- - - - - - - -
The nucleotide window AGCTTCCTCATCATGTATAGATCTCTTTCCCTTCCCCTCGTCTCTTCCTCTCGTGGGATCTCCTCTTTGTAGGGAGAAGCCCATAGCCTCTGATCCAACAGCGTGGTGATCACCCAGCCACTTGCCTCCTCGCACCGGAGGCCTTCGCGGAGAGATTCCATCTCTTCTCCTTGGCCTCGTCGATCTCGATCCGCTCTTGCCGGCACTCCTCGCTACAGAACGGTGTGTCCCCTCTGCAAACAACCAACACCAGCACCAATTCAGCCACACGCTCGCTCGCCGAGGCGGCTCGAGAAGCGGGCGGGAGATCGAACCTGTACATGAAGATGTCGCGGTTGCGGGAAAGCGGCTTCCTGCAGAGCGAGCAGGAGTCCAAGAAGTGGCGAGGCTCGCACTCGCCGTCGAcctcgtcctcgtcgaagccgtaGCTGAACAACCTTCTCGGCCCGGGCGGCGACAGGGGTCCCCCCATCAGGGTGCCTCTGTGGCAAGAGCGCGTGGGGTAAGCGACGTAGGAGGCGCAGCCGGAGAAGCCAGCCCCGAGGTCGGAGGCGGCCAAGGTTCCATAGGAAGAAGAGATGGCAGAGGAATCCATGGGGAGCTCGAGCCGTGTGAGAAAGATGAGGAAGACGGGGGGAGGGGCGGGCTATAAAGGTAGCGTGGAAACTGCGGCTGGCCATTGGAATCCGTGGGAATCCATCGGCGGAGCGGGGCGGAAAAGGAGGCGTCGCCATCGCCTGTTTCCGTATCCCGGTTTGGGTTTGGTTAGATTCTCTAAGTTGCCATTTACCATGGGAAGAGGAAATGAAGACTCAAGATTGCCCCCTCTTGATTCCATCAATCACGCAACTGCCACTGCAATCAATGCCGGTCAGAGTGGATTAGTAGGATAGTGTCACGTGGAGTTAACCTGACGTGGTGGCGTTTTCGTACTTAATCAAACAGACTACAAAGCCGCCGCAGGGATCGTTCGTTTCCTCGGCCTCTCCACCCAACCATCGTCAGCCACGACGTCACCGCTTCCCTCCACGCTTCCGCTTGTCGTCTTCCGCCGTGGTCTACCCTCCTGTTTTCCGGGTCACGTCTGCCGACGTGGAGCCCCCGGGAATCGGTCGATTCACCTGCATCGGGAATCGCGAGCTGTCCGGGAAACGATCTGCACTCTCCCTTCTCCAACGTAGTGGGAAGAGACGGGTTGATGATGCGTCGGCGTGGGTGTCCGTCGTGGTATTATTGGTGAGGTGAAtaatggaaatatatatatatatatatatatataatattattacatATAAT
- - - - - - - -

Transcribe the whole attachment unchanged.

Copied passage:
The nucleotide window AGCTTCCTCATCATGTATAGATCTCTTTCCCTTCCCCTCGTCTCTTCCTCTCGTGGGATCTCCTCTTTGTAGGGAGAAGCCCATAGCCTCTGATCCAACAGCGTGGTGATCACCCAGCCACTTGCCTCCTCGCACCGGAGGCCTTCGCGGAGAGATTCCATCTCTTCTCCTTGGCCTCGTCGATCTCGATCCGCTCTTGCCGGCACTCCTCGCTACAGAACGGTGTGTCCCCTCTGCAAACAACCAACACCAGCACCAATTCAGCCACACGCTCGCTCGCCGAGGCGGCTCGAGAAGCGGGCGGGAGATCGAACCTGTACATGAAGATGTCGCGGTTGCGGGAAAGCGGCTTCCTGCAGAGCGAGCAGGAGTCCAAGAAGTGGCGAGGCTCGCACTCGCCGTCGAcctcgtcctcgtcgaagccgtaGCTGAACAACCTTCTCGGCCCGGGCGGCGACAGGGGTCCCCCCATCAGGGTGCCTCTGTGGCAAGAGCGCGTGGGGTAAGCGACGTAGGAGGCGCAGCCGGAGAAGCCAGCCCCGAGGTCGGAGGCGGCCAAGGTTCCATAGGAAGAAGAGATGGCAGAGGAATCCATGGGGAGCTCGAGCCGTGTGAGAAAGATGAGGAAGACGGGGGGAGGGGCGGGCTATAAAGGTAGCGTGGAAACTGCGGCTGGCCATTGGAATCCGTGGGAATCCATCGGCGGAGCGGGGCGGAAAAGGAGGCGTCGCCATCGCCTGTTTCCGTATCCCGGTTTGGGTTTGGTTAGATTCTCTAAGTTGCCATTTACCATGGGAAGAGGAAATGAAGACTCAAGATTGCCCCCTCTTGATTCCATCAATCACGCAACTGCCACTGCAATCAATGCCGGTCAGAGTGGATTAGTAGGATAGTGTCACGTGGAGTTAACCTGACGTGGTGGCGTTTTCGTACTTAATCAAACAGACTACAAAGCCGCCGCAGGGATCGTTCGTTTCCTCGGCCTCTCCACCCAACCATCGTCAGCCACGACGTCACCGCTTCCCTCCACGCTTCCGCTTGTCGTCTTCCGCCGTGGTCTACCCTCCTGTTTTCCGGGTCACGTCTGCCGACGTGGAGCCCCCGGGAATCGGTCGATTCACCTGCATCGGGAATCGCGAGCTGTCCGGGAAACGATCTGCACTCTCCCTTCTCCAACGTAGTGGGAAGAGACGGGTTGATGATGCGTCGGCGTGGGTGTCCGTCGTGGTATTATTGGTGAGGTGAAtaatggaaatatatatatatatatatatatataatattattacatATAAT